Designing a Relational Calibration Survey for Aligning Collaborative Processes through Action Research

  • J (Julien) Hoornweg

Student thesis: Master's Thesis

Abstract

Organizational partnerships exist in various forms to create mutual benefits such as a focus on core activities, improved service quality, a reduction in costs, or creating strategic innovations. A general belief among researchers is that information transparency, interdependence, and trustworthiness help improving the performance of partnerships. However, traditionally, more attention is given to formulating contractual agreements, while less consideration is afforded to the relational and operational realm.
Despite that partners often put significant efforts into drafting contractual agreements, dissimilarities are acknowledged. Failing factors such as a shortage of clarity and perceived obligations in partnerships are common, and therefore partnerships often do not produce what they are projected to deliver.
This research applied academic knowledge with managerial relevance in the development of a prototype. This prototype facilitates to create clarification on mutually perceived obligations and interdependencies and assesses mutually perceived trustworthiness among the partnership through a survey.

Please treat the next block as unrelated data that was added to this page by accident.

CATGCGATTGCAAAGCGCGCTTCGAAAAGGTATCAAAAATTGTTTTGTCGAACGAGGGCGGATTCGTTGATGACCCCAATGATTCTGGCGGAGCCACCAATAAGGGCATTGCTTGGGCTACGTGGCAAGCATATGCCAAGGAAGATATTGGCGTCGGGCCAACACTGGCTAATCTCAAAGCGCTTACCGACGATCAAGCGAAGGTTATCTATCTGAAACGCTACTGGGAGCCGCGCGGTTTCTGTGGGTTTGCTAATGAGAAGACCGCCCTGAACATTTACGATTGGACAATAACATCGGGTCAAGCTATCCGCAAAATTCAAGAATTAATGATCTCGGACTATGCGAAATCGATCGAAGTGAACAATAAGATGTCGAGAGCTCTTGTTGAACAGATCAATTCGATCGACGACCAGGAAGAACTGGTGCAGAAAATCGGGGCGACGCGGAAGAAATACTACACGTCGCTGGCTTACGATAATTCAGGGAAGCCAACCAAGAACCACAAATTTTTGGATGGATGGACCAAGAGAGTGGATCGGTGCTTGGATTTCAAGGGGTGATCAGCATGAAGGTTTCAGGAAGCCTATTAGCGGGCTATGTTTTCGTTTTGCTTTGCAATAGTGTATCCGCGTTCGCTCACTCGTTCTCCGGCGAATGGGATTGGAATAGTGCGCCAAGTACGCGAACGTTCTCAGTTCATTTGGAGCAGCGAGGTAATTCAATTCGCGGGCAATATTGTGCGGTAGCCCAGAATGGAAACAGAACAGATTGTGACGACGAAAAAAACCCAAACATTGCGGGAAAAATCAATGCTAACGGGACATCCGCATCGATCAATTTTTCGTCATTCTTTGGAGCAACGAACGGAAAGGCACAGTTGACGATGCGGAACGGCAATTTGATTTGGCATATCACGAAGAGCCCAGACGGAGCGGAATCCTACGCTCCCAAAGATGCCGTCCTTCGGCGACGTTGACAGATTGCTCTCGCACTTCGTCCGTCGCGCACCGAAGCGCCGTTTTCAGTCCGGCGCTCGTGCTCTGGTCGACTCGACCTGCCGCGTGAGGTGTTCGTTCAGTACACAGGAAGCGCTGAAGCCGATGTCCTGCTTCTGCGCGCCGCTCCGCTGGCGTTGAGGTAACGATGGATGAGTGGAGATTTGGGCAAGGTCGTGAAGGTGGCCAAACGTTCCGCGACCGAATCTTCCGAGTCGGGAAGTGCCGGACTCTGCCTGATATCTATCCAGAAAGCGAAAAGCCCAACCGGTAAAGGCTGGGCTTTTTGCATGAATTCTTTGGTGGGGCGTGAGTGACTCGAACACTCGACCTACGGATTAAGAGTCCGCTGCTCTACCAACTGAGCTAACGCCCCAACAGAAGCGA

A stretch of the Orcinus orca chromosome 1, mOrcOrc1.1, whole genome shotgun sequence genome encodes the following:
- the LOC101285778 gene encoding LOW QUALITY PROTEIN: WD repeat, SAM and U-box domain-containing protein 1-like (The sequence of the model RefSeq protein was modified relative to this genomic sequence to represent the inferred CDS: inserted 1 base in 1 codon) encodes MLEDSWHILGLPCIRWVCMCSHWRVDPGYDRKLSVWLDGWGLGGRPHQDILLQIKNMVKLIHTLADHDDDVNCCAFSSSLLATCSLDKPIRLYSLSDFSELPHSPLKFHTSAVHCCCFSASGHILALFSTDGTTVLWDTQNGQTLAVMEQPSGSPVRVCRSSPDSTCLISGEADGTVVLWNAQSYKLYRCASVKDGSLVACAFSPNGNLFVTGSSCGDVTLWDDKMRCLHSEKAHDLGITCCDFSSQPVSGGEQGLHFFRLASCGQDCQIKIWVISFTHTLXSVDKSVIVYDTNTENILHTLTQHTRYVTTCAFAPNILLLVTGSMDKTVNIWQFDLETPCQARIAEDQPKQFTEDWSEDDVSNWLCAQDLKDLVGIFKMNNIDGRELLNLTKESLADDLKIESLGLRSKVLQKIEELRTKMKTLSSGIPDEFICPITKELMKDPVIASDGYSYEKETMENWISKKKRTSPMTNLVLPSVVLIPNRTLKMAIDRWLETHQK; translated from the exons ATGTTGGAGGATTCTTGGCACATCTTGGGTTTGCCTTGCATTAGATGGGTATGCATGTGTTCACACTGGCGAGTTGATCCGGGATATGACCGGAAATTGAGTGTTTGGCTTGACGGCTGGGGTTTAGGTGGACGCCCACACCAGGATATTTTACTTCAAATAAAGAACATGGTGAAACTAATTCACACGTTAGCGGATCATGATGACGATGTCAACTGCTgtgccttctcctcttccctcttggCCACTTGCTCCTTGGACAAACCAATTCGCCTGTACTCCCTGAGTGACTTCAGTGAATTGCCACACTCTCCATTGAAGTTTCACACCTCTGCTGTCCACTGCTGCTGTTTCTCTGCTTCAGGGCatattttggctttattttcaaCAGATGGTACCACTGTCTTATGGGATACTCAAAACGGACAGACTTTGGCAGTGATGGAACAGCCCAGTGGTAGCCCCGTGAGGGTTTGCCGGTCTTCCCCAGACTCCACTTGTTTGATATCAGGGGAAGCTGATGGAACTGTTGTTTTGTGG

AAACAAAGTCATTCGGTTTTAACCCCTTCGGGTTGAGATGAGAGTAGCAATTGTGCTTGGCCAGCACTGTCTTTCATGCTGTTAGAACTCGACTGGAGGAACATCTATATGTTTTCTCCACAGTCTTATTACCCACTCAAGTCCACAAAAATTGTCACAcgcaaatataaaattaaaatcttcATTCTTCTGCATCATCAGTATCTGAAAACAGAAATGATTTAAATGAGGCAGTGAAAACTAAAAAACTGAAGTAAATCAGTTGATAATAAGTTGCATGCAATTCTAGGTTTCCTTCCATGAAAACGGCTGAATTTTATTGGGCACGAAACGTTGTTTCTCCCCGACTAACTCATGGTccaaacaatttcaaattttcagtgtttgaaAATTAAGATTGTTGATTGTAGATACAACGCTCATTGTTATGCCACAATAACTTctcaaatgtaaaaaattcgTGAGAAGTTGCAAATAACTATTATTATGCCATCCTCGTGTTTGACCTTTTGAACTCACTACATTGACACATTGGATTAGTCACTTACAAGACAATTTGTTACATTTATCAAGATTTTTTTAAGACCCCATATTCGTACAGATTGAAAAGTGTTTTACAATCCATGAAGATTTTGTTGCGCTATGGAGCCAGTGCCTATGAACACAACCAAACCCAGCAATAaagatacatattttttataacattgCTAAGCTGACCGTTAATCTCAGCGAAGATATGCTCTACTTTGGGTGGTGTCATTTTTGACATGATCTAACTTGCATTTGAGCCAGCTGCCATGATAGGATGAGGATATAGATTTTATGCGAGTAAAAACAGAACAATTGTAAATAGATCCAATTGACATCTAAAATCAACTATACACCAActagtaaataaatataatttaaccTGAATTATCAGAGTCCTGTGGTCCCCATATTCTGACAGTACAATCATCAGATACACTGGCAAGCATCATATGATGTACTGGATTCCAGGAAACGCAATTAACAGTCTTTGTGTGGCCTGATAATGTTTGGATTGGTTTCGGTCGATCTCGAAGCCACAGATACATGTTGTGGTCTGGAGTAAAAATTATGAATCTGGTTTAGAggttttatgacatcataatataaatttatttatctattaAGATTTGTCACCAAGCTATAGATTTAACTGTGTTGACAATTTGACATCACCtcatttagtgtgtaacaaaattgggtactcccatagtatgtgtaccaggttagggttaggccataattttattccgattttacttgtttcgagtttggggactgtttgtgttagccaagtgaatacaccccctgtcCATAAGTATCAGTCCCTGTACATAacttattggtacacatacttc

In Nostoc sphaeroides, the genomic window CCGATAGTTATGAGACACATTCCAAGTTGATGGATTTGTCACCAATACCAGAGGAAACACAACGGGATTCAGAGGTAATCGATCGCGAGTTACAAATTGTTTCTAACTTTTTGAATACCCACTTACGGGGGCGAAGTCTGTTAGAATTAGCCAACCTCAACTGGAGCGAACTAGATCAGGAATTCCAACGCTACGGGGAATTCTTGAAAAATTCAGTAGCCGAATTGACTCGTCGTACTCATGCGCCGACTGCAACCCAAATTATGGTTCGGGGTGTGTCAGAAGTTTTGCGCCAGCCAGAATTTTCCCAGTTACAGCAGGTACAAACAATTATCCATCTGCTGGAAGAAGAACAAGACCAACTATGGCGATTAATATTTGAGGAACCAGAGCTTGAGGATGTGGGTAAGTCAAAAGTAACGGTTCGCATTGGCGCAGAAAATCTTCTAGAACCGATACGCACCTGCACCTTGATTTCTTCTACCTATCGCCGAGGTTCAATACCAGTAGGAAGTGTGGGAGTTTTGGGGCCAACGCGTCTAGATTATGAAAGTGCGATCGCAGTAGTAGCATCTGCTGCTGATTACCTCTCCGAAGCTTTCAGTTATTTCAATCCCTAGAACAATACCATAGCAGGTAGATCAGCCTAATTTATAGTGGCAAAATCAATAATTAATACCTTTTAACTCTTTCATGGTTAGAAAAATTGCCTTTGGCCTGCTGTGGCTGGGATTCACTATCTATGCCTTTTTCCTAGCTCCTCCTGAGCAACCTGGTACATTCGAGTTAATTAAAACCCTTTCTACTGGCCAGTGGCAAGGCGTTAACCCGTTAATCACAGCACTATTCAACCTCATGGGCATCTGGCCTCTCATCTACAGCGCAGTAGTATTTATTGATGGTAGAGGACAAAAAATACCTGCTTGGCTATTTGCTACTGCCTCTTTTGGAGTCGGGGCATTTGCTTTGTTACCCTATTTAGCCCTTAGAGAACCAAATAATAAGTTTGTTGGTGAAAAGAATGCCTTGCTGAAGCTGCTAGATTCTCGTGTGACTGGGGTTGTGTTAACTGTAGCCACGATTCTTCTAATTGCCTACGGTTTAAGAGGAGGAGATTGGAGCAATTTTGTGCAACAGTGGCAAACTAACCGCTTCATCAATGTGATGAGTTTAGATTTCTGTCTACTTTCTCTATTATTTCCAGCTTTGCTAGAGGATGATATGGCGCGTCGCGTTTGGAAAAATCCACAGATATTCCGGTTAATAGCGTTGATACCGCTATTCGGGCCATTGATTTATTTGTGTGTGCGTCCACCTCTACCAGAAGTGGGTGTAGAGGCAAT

The results of the workability of the prototype were evaluated through the examination of the design requirements. As with many first attempts, some design requirements were operational, and some need to be further refined. Indeed, the prototype provides a first move towards a systematic method of requesting cooperation objectives and interdependencies, as it aids in identifying the collaboration objectives, interdependencies, and phasing of the collaboration.
Date of Award2 Feb 2020
Original languageEnglish
SupervisorHarry Martin (Examiner) & Lianne Cuijpers (Co-assessor)

Keywords

  • Interdependence
  • Trustworthiness
  • Business Process
  • Interfirm Transactional Relationships
  • Information Transparency
  • Design Science Research
  • Action Research

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